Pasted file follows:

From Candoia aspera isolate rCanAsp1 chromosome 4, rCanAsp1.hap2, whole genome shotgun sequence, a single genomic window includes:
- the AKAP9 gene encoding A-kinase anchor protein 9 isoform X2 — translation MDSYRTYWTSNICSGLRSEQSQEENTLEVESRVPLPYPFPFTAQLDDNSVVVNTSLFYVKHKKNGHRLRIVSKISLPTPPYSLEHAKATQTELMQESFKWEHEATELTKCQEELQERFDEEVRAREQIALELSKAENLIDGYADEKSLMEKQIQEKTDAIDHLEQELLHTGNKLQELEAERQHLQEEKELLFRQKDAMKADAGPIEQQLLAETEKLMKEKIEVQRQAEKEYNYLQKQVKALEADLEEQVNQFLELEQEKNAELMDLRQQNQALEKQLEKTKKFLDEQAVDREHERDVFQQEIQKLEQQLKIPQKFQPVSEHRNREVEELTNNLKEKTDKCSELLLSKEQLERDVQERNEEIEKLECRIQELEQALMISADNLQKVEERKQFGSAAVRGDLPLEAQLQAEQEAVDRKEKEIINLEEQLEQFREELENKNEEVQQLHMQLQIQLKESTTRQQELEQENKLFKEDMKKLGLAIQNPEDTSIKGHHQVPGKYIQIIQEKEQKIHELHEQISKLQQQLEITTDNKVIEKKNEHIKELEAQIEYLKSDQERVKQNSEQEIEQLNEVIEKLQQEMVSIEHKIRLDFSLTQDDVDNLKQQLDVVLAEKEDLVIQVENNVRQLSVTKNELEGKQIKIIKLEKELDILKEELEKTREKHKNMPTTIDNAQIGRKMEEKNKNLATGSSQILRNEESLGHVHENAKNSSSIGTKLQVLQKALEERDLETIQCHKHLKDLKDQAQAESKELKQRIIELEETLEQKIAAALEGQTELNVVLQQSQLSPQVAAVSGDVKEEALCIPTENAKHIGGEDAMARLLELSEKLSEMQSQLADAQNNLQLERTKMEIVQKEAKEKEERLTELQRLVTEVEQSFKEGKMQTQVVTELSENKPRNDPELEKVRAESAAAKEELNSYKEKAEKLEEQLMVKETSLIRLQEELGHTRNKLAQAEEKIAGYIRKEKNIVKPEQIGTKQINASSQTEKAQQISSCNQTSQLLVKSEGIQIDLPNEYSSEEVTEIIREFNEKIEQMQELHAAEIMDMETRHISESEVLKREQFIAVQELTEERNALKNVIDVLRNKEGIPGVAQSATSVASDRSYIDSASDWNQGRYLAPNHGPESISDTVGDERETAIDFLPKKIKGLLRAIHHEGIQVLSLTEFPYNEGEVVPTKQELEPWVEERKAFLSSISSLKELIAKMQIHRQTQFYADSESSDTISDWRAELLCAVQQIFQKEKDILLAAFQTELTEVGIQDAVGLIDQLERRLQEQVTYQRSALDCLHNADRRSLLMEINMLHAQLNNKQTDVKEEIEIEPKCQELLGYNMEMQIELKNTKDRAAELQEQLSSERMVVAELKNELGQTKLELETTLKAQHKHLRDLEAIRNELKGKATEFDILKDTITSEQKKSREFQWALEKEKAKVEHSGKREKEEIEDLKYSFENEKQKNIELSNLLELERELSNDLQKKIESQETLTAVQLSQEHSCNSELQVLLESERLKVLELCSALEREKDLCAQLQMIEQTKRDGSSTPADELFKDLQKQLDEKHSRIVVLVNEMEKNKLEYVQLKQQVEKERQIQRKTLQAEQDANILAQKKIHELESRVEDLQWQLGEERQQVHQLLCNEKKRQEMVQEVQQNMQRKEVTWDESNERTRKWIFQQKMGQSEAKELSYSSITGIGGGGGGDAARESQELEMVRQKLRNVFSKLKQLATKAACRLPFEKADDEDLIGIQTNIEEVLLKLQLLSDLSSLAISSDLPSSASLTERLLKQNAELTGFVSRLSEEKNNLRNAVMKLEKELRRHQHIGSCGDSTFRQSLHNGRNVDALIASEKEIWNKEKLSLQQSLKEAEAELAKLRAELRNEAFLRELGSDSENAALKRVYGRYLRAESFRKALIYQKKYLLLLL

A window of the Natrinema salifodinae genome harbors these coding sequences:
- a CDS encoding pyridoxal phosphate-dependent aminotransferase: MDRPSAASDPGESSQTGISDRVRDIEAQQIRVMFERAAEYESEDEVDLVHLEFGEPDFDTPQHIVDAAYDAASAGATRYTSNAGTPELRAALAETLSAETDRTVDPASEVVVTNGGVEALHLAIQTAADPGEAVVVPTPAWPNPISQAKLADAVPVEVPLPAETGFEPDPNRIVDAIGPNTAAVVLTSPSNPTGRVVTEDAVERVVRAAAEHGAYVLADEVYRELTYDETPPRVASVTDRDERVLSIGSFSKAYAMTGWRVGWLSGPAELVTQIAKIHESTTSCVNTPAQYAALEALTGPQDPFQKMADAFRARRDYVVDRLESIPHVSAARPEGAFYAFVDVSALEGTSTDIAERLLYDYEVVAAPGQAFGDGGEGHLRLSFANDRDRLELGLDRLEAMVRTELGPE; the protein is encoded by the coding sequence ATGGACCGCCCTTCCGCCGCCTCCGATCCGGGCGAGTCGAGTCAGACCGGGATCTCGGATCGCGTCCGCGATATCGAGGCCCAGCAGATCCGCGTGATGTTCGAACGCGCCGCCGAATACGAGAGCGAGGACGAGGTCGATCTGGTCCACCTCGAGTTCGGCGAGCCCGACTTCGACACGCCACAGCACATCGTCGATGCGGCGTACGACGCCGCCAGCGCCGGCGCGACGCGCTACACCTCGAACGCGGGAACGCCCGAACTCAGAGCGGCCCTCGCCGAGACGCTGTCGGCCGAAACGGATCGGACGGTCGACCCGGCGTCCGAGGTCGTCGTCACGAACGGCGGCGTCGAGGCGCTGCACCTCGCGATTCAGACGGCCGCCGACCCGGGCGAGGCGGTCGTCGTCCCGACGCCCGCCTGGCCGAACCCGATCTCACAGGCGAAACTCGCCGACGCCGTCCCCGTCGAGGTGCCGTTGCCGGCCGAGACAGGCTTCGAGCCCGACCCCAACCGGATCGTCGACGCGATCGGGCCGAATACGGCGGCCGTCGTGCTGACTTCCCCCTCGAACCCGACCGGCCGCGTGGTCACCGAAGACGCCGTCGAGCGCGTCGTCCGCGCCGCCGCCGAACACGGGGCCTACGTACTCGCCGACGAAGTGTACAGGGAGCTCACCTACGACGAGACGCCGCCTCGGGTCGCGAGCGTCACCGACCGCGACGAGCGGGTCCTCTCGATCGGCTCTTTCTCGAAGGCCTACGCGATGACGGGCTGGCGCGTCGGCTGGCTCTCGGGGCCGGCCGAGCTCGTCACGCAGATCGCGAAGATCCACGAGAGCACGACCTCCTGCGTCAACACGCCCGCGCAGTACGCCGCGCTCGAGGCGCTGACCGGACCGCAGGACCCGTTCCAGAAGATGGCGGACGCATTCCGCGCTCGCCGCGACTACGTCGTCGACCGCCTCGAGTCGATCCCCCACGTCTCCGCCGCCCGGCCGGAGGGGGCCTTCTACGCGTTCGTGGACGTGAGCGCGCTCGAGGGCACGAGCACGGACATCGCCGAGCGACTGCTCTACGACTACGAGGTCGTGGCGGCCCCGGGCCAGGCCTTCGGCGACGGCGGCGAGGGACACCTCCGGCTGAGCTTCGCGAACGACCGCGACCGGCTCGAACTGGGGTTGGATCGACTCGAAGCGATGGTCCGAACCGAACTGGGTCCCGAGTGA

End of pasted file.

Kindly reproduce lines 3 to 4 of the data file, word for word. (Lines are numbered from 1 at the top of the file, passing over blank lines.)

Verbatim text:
A window of the Natrinema salifodinae genome harbors these coding sequences:
- a CDS encoding pyridoxal phosphate-dependent aminotransferase: MDRPSAASDPGESSQTGISDRVRDIEAQQIRVMFERAAEYESEDEVDLVHLEFGEPDFDTPQHIVDAAYDAASAGATRYTSNAGTPELRAALAETLSAETDRTVDPASEVVVTNGGVEALHLAIQTAADPGEAVVVPTPAWPNPISQAKLADAVPVEVPLPAETGFEPDPNRIVDAIGPNTAAVVLTSPSNPTGRVVTEDAVERVVRAAAEHGAYVLADEVYRELTYDETPPRVASVTDRDERVLSIGSFSKAYAMTGWRVGWLSGPAELVTQIAKIHESTTSCVNTPAQYAALEALTGPQDPFQKMADAFRARRDYVVDRLESIPHVSAARPEGAFYAFVDVSALEGTSTDIAERLLYDYEVVAAPGQAFGDGGEGHLRLSFANDRDRLELGLDRLEAMVRTELGPE; the protein is encoded by the coding sequence ATGGACCGCCCTTCCGCCGCCTCCGATCCGGGCGAGTCGAGTCAGACCGGGATCTCGGATCGCGTCCGCGATATCGAGGCCCAGCAGATCCGCGTGATGTTCGAACGCGCCGCCGAATACGAGAGCGAGGACGAGGTCGATCTGGTCCACCTCGAGTTCGGCGAGCCCGACTTCGACACGCCACAGCACATCGTCGATGCGGCGTACGACGCCGCCAGCGCCGGCGCGACGCGCTACACCTCGAACGCGGGAACGCCCGAACTCAGAGCGGCCCTCGCCGAGACGCTGTCGGCCGAAACGGATCGGACGGTCGACCCGGCGTCCGAGGTCGTCGTCACGAACGGCGGCGTCGAGGCGCTGCACCTCGCGATTCAGACGGCCGCCGACCCGGGCGAGGCGGTCGTCGTCCCGACGCCCGCCTGGCCGAACCCGATCTCACAGGCGAAACTCGCCGACGCCGTCCCCGTCGAGGTGCCGTTGCCGGCCGAGACAGGCTTCGAGCCCGACCCCAACCGGATCGTCGACGCGATCGGGCCGAATACGGCGGCCGTCGTGCTGACTTCCCCCTCGAACCCGACCGGCCGCGTGGTCACCGAAGACGCCGTCGAGCGCGTCGTCCGCGCCGCCGCCGAACACGGGGCCTACGTACTCGCCGACGAAGTGTACAGGGAGCTCACCTACGACGAGACGCCGCCTCGGGTCGCGAGCGTCACCGACCGCGACGAGCGGGTCCTCTCGATCGGCTCTTTCTCGAAGGCCTACGCGATGACGGGCTGGCGCGTCGGCTGGCTCTCGGGGCCGGCCGAGCTCGTCACGCAGATCGCGAAGATCCACGAGAGCACGACCTCCTGCGTCAACACGCCCGCGCAGTACGCCGCGCTCGAGGCGCTGACCGGACCGCAGGACCCGTTCCAGAAGATGGCGGACGCATTCCGCGCTCGCCGCGACTACGTCGTCGACCGCCTCGAGTCGATCCCCCACGTCTCCGCCGCCCGGCCGGAGGGGGCCTTCTACGCGTTCGTGGACGTGAGCGCGCTCGAGGGCACGAGCACGGACATCGCCGAGCGACTGCTCTACGACTACGAGGTCGTGGCGGCCCCGGGCCAGGCCTTCGGCGACGGCGGCGAGGGACACCTCCGGCTGAGCTTCGCGAACGACCGCGACCGGCTCGAACTGGGGTTGGATCGACTCGAAGCGATGGTCCGAACCGAACTGGGTCCCGAGTGA